"Or 85, I can't remember," according to my mom. He is very private.
He, my mom, my uncle and grandmother in Rocky Point in the early 60s.
He's fussy, as many old people are, and he likes to talk shit. Except he laughs before he gives you his zinger and then just ends up kind of mumbling it. He and my uncle were talking about Goodwill at Christmas and he poked me in the arm and said, "You look like you shop at Goodwill, too! heh heh." Listen, buddy. It's Salvation Army.
He does well on his own. He built a little machine shop for his house and has customized the entire place. The hall light is on a motion sensor for when he has to use the bathroom at night, and every electronic device has its own recess in the wall. The tv, dvd and vhs players each have their own. So does the microwave in the kitchen. Yes, it looks ridiculous, but I love it. He has the most mannish bathroom I've ever seen, which contains absolutely nothing but a sliver of bar soap on the sink and a molded plastic hairbrush from the 1970s. "Where's all your stuff?!" "What stuff?"
When we went there for Christmas, I was amazed to see that he had strung garland around and put up a small tree. All of this decor was obviously from the 70s or early 80s. He doesn't seem to have purchased anything but real estate since then, which curiously coincides with the end of his second marriage. He's driven the same car for about 35 years, which is a red El Camino that he purchased new. As far as a consumerist society goes, he lives off the grid.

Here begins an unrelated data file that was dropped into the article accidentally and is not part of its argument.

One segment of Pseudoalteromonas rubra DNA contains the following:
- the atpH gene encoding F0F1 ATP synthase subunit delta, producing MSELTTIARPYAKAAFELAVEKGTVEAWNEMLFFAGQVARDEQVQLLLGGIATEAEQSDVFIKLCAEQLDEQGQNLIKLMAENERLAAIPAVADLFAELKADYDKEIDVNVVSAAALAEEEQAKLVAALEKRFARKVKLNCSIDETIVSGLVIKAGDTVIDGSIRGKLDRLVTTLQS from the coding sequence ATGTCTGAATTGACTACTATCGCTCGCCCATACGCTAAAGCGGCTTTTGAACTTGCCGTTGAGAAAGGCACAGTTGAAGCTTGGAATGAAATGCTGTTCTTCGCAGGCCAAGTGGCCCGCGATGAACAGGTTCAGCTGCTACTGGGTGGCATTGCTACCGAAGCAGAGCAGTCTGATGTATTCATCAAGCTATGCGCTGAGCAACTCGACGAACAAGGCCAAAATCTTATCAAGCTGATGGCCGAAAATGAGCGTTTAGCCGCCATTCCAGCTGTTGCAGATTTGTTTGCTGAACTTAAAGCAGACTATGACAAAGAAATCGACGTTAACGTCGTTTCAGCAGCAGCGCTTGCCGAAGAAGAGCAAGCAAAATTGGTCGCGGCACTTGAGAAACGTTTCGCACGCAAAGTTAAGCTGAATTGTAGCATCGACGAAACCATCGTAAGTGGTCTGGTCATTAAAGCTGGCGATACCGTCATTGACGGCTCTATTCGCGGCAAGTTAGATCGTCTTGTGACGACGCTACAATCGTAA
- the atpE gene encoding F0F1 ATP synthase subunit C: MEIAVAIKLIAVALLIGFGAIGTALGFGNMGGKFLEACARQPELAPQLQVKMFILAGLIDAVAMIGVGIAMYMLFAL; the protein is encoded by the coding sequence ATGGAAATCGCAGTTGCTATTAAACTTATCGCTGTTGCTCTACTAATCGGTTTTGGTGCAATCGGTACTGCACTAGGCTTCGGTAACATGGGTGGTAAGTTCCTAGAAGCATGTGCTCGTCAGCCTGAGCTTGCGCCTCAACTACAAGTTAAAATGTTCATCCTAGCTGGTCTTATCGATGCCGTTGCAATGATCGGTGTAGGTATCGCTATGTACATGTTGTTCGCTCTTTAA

It's strange to navigate the deafening generation(s) gap between us. He's curious about everything, but doesn't have a computer or a cell phone. When he asks about the functions of these things, I don't know where to begin. It's uncomfortable to see the incomprehension, mostly because he's uncomfortable with it. He's not used to not knowing how something works.
I, on the other hand, am quite familiar with it and am content to believe that iphone = black magic.